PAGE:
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Life Cycle Theories of Savings and Consumption

Implications For Aggregate Savings And Consumption Patterns

The life-cycle hypothesis suggests that population aging will initially lead to an increase in national savings as the proportion of the population in the maximum savings years increases. Cantor and Yuengart (1994) estimate that saving by the baby boom generation may add as much as 1.4 percent to the national savings rate between 1990 and 2010. As the population continues to age and the relative proportion of the population of those reaching retirement age grows relative to the middle-aged population, however, the life-cycle hypothesis predicts a reduction in aggregate savings.

The existence of public and private pension systems complicates the private savings patterns that would be predicted by the life-cycle hypothesis in the absence of these systems. In 1974, Martin Feldstein argued that the effect of Social Security on aggregate private savings is theoretically indeterminate. On the one hand, savings may decline because Social Security benefits reduce the need to save for retirement (the benefit, or asset substitution, effect). Conversely, the availability of Social Security benefits may encourage early retirement from the labor force. If so, a shorter working life and longer time spent in retirement would require increased savings rates (the induced retirement effect). As noted earlier, a substantial literature has attempted to identify which effect dominates, but this literature remains inconclusive.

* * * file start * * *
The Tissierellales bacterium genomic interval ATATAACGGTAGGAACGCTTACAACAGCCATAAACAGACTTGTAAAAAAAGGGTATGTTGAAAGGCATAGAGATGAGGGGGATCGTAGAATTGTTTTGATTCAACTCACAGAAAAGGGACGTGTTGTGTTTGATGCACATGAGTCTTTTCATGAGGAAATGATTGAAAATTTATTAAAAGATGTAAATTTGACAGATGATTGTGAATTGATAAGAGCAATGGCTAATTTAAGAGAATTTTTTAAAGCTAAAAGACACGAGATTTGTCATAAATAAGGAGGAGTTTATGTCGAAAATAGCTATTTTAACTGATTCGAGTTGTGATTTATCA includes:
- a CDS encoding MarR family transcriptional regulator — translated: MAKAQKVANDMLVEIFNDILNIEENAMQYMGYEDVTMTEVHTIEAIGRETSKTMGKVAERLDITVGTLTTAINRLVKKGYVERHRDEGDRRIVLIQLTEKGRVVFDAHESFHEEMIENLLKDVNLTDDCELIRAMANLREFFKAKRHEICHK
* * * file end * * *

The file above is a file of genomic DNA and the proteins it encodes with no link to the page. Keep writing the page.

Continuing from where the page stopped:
The vast majority of the research on the life-cycle theory has focused on patterns of savings behavior. Savings, however, are only half of the story. To adequately interpret whether observed savings patterns are consistent with the life-cycle theory, it is also necessary to examine consumption patterns. And, as with savings, it is necessary to account not only for out-of-pocket consumption but also expenditures made on behalf of older persons in retirement (e.g., health care expenditures). As the population ages, the life-cycle consumption patterns of older persons—in particular, the greater allocation of expenditures to health care—will shift the composition of aggregate private household demand. In addition, public expenditures will shift in response to population aging (e.g., away from education expenditures for the young toward expenditures for pension payments and health care insurance). The economy has experienced the interaction of life-cycle consumption patterns and demographic change before, the baby boom generation swelled the demand for housing and education services in the 1950s and 1960s. Shifts in aggregate demand due to the aging of the baby boomers will be far less disruptive because, in contrast to the arrival of the baby boom generation, the economy and public policy will have many years to anticipate and adapt to population aging.

Collectively, these shifts in patterns of household and government spending will change the composition of aggregate demand in the economy. Population aging will also shift patterns of aggregate private savings, private pension wealth, and Social Security wealth. Given the prominence of the life-cycle hypothesis among economists, it is interesting that so little work has been conducted on life cycle consumption behavior of older persons. Debates about the out-of-pocket health care costs of older persons are a reflection of the intersection between economic resources, consumption needs, and public policy. The formulation of public policy for the elderly population needs to recognize this intersection and to be informed by careful research that explicitly accounts for the effects of life-cycle events on economic status in old age. The life-cycle hypothesis provides an integrated conceptual framework for the development of income maintenance and health care policy for older persons, and indicates clearly that income and health care policies should not be considered in isolation.



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Additional topics

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